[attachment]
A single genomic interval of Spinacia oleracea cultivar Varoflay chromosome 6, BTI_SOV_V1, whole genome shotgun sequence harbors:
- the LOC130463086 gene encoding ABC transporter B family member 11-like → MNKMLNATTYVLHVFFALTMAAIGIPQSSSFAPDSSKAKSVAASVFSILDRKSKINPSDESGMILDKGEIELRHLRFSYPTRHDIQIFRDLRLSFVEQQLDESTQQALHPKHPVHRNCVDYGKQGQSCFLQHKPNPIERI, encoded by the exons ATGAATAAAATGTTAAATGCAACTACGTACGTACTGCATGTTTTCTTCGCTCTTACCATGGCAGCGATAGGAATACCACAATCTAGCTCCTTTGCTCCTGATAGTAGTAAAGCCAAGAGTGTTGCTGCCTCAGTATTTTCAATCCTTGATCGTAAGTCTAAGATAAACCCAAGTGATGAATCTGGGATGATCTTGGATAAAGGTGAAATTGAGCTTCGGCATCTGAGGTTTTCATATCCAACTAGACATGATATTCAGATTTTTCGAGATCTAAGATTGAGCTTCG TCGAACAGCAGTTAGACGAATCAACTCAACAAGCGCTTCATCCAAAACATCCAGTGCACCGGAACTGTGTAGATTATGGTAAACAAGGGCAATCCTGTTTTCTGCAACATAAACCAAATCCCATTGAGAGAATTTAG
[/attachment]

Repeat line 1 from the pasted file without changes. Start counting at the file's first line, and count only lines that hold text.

A single genomic interval of Spinacia oleracea cultivar Varoflay chromosome 6, BTI_SOV_V1, whole genome shotgun sequence harbors: